“Look around,” Zhu said, as families and businesspeople — many waving American flags and chatting in English or Mandarin — walked past the Capitol. The bill is not affecting a “security issue at the national level” but “regular people’s lives.”
She started to bring up fears about her son going to school, then paused, in tears.
Masako Miki came to this picturesque landscape of snow-tipped mountains and desert shrubs Saturday on a mission of remembrance.
She explained later that even though she didn’t think she and her family’s rights would be directly affected by the bill, she worried about where it might lead. She pointed to the incarceration of Japanese Americans during World War II.
“We feel pretty safe by and large in the Austin community,” she said. “Maybe in the 1940s, the Japanese Americans [didn’t] feel unsafe.”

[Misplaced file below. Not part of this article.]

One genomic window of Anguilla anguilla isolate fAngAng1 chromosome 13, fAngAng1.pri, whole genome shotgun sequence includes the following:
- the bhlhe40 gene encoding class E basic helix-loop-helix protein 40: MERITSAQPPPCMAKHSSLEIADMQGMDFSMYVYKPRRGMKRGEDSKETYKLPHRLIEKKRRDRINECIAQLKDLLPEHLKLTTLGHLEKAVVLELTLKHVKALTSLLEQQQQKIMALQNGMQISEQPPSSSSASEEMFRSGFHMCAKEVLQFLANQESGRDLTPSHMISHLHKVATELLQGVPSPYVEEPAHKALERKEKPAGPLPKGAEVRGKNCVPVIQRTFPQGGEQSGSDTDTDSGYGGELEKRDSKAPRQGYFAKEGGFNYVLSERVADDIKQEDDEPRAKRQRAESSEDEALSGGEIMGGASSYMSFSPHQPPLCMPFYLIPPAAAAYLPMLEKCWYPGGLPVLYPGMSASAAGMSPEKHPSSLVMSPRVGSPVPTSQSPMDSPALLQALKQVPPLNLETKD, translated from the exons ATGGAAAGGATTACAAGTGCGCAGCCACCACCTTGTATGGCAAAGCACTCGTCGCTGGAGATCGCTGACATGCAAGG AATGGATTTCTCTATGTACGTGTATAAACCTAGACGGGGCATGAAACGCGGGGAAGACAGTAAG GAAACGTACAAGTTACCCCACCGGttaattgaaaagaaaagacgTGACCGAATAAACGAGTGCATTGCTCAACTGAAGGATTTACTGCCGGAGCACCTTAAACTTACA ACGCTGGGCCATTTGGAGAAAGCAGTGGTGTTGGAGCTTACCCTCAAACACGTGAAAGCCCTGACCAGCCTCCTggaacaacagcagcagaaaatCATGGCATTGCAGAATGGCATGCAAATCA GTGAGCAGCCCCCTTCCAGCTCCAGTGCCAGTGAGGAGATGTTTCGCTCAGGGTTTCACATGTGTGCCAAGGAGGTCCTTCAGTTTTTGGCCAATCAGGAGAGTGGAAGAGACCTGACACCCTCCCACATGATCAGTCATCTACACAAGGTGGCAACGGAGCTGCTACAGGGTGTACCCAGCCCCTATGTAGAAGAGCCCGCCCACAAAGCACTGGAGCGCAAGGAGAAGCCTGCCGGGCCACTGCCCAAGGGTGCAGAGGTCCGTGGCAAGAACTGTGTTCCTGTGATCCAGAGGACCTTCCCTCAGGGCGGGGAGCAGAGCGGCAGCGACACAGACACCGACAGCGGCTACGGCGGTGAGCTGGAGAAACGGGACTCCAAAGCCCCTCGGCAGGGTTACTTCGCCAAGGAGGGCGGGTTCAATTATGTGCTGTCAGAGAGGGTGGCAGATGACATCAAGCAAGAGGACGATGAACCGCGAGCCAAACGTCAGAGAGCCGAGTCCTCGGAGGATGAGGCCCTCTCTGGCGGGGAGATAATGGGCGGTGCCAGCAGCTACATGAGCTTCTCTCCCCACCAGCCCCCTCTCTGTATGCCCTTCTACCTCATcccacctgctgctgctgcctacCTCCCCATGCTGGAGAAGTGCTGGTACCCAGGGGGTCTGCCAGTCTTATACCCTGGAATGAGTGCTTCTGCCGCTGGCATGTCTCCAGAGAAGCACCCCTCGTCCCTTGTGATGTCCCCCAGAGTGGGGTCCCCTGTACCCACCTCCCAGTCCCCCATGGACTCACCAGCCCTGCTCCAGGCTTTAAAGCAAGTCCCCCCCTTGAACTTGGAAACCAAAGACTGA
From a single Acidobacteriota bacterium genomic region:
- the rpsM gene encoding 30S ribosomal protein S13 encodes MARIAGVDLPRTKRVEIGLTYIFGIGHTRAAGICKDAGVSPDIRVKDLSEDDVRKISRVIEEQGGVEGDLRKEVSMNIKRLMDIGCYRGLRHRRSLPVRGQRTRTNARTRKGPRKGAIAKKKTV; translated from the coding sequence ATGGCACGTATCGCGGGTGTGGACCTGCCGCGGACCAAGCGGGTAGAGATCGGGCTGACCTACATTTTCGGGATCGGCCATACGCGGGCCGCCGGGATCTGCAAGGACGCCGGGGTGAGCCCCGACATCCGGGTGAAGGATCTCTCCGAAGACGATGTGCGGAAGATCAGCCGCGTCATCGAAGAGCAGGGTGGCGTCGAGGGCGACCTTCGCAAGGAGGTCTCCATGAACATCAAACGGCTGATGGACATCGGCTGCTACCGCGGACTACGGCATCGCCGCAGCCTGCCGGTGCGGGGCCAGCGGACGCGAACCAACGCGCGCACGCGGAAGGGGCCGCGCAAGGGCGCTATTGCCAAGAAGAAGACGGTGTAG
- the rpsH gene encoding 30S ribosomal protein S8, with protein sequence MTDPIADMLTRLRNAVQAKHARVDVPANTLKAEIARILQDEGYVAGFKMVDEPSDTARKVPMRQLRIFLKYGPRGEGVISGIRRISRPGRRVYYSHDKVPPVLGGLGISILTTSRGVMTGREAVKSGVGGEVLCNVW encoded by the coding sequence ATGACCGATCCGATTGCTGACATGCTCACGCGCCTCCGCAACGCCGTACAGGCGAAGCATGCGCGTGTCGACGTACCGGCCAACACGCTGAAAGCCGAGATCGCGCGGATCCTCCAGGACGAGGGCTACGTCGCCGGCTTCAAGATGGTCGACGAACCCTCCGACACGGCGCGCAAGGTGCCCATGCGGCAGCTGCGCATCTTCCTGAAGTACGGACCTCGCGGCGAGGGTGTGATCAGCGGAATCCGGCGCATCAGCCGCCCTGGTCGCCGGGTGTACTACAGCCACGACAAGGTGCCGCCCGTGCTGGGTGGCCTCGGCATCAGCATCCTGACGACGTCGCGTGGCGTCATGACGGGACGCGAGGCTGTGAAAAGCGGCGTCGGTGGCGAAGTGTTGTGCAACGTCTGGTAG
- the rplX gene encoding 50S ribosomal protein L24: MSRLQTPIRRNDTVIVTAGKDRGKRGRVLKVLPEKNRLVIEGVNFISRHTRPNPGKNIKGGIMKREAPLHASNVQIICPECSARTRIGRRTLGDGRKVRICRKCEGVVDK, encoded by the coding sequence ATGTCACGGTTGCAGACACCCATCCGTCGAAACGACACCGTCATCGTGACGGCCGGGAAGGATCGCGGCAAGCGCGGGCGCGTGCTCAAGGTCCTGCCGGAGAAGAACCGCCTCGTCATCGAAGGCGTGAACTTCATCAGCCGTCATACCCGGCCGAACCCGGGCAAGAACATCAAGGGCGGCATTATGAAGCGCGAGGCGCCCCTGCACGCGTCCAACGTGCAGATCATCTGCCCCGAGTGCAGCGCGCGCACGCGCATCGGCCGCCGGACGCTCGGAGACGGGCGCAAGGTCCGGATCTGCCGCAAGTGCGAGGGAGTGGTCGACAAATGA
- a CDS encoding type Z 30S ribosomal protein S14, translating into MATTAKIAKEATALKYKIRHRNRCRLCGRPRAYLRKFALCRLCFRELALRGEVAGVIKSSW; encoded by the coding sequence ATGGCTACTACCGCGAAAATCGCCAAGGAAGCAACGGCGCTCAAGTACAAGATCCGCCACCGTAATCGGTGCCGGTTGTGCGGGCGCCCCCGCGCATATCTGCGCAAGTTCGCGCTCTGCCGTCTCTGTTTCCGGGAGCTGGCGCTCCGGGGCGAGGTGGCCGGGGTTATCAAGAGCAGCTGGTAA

A growing movement
In 2021, long before Americans noticed the white balloon drifting over the western U.S., Texas lawmakers enacted legislation that blocks companies tied to China and the three other countries from entering into critical infrastructure agreements.
Their move followed a Chinese billionaire’s large land purchase and proposed wind project in southwest Texas. Greenalia, a Spanish company, has since acquired the wind farm project, according to a spokesperson. The Chinese investor could not be reached for comment.
The sponsor of the new Texas bill, Kolkhorst, cited “the purchase in 2021 of over 130,000 acres in South Texas by a Chinese-controlled firm” and its proximity to an Air Force base as among the concerns that necessitated further legislation. In addition to banning citizens from the four countries from buying or acquiring property, the bill restricts their companies and governments from buying Texas land. It does not address foreign nationals from those countries who already own property in the state.